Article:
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Not That Kind of Socialism

 

When people on the right cite to Venezuela as an example of socialist failure, people on the left typically respond, “We don’t mean that kind of socialism, we mean the kind that’s practiced in Scandinavia.” And by that they mean, one presumes, a market-based economy supporting a large welfare state.

But when you look at their candidates’ proposals – the Green New Deal, 70% tax rates, the injection of “stakeholders” into corporate boards, breaking up the big tech firms, more corporate regulation, government control over political speech – their brand of socialism doesn’t look at all Scandinavian. By and large, the Nordic countries have less government regulation over businesses than the United States does today – and that’s before the left has its way with the economy.

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Ten Days To Go….

 

There are less than nine days now until Britain exits the European Union. Many might argue with that as today the Prime Minister will send a letter to the EU requesting an extension to the two-year article 50 countdown, due to expire on March 29. Brexiteers are outraged. However, the events of the last few days should give the most adamant of those Leave voters hope.

After the three votes last week to reject the Withdrawal Agreement for a second time, to also rule out leaving with ‘no-deal’, and to request an extension, nothing appeared to have changed. Mrs May continued her strategy of pressing on for a third vote on what effectively is a treaty that leaves the UK as bound into the EU as ever. The grind was back on with the government line being amplified by even the most Eurosceptic organs of the media.

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“When the Saxon Began to Hate”

 

You may think you recognize the phrase in the post title. You’ll search your memory and think, “Hmm, Kipling?” And you will be close, but not correct. It is an adaptation of a repeated line in Kipling’s 1917 poem The Beginnings:

It was not part of their blood,
It came to them very late
With long arrears to make good,
When the English began to hate.

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A Cautionary Tale: New Zealand Moves to Ban Semi-Automatic Guns

 

We saw it coming: after the horrific shooting on the mosques in Christchurch, Prime Minister Jacinda Ardern warned the public that gun laws would change. The deed has been done.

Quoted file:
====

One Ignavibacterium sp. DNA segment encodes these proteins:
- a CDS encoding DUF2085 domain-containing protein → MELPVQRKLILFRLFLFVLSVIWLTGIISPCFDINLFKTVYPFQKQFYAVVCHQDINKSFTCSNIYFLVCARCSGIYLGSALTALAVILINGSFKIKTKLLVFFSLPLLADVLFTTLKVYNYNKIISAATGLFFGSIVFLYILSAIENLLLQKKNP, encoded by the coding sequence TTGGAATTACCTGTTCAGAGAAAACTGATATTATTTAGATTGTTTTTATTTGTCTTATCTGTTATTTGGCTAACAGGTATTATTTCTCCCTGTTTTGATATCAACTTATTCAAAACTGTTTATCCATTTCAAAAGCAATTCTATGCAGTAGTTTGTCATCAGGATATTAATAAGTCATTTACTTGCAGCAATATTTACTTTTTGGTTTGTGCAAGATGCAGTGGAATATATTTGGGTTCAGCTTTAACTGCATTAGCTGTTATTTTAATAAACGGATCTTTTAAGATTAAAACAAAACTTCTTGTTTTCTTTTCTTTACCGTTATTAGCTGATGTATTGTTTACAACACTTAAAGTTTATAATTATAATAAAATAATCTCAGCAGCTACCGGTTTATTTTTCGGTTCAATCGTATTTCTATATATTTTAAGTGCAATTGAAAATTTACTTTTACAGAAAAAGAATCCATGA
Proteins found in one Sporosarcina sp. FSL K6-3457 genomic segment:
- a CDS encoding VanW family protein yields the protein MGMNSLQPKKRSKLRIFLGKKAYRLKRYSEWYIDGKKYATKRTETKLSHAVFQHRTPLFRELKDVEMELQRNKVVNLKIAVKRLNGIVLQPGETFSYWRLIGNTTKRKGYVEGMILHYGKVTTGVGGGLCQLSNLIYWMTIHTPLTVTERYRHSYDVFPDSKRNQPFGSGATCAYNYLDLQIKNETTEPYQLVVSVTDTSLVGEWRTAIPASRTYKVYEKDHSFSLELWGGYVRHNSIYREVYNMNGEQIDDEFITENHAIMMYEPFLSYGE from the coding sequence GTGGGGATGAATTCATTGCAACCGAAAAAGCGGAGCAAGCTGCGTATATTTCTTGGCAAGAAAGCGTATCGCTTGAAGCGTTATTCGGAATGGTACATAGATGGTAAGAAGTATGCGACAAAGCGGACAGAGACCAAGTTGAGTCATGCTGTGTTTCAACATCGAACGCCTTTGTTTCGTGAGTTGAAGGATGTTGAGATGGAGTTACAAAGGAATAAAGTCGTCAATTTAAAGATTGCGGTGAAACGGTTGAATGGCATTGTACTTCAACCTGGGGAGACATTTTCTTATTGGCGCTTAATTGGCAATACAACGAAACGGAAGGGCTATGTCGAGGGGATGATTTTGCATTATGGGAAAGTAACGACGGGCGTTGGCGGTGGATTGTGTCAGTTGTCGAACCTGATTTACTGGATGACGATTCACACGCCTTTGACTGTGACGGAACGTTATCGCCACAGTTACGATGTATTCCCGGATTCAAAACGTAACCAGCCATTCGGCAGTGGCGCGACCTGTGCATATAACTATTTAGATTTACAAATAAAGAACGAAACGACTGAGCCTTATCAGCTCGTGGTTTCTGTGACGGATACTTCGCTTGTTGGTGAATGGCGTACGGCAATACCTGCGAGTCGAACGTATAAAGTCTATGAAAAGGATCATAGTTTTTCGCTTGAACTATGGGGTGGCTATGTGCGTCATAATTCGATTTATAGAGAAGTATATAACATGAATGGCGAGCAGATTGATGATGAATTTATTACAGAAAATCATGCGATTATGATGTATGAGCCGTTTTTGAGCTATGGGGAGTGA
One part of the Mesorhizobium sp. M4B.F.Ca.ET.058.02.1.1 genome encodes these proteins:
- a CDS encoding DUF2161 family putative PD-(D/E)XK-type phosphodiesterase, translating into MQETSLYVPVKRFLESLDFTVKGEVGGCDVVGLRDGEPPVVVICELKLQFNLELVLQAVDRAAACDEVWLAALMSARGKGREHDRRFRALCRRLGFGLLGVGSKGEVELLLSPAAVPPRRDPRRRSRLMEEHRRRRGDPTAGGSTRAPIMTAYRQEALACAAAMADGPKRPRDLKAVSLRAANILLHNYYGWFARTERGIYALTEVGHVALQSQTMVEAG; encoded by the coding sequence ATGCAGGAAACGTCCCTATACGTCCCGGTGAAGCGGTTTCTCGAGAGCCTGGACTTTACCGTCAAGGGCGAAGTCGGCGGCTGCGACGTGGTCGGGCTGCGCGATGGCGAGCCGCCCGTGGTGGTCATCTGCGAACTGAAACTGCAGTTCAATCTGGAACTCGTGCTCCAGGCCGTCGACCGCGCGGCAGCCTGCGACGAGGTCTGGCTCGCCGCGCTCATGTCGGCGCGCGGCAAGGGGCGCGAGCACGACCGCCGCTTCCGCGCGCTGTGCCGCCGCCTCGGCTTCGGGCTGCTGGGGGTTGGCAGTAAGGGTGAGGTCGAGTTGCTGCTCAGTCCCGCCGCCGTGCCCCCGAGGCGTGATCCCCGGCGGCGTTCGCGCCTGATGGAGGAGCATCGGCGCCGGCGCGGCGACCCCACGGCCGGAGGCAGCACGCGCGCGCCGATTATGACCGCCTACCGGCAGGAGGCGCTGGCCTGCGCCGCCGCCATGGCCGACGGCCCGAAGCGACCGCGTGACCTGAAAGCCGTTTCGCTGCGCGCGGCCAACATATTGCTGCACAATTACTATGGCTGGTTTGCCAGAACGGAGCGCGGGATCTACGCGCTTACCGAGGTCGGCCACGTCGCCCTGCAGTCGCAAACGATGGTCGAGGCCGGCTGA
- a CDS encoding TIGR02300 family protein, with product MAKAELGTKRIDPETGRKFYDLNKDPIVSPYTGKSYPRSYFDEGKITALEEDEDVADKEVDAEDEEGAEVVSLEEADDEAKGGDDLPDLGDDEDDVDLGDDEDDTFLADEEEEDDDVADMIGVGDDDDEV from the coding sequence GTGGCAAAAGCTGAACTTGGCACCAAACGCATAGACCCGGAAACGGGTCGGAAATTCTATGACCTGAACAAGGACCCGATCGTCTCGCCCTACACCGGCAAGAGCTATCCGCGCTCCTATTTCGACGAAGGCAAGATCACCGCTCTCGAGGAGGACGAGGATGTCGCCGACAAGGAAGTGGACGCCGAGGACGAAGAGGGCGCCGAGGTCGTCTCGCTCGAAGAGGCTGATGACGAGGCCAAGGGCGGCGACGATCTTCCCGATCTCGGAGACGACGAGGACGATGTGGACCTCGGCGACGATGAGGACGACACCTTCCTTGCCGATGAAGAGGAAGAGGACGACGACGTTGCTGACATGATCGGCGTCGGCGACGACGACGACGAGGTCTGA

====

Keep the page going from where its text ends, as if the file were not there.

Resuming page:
Today, New Zealand began the process for banning “military style semiautomatic weapons, assault rifles and high-capacity magazines.”

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More Misconceptions About College

 

Now that we’ve all had a good airing of grievances about elite colleges and their attendant injustices, let’s get some perspective.

While the number of high school graduates heading off to college has increased in recent years, the percentages graduating with a four-year degree have not increased much. Many students, especially those who are the first in their families to attend college, drop out before receiving a degree. (They cannot drop out of student loan payments though.)

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Julián and Beto Cage Match

 

Texas has been blessed with having two Democratic presidential candidates representing us in the 2020 race: Julián Castro and Robert “Beto” O’Rourke. As a public service and after extensive research, I am going to present a side by side comparison of the two contenders.

Political Experience

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President Trump Rocks Out with Real Heavy Metal Band

 

The afternoon of 20 March 2019, President Trump rocked out with a group that makes real heavy metal. The event was different from other presidential appearances, but featured many of the same themes. Two themes, American defense revival and energy dominance, stood in stark contrast to news from Germany. In the midst of the prepared remarks, with the usual riffs, President Trump elaborated on his criticism of the politician John McCain, who the appointed Senator from Arizona, Martha McSally, is unconditionally defending, raising questions about her viability or suitability in 2020. President Trump’s visit to the Lima Army Tank Plant was a great political messaging success on several levels.

The setting:

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Lent Part 2: The Triodion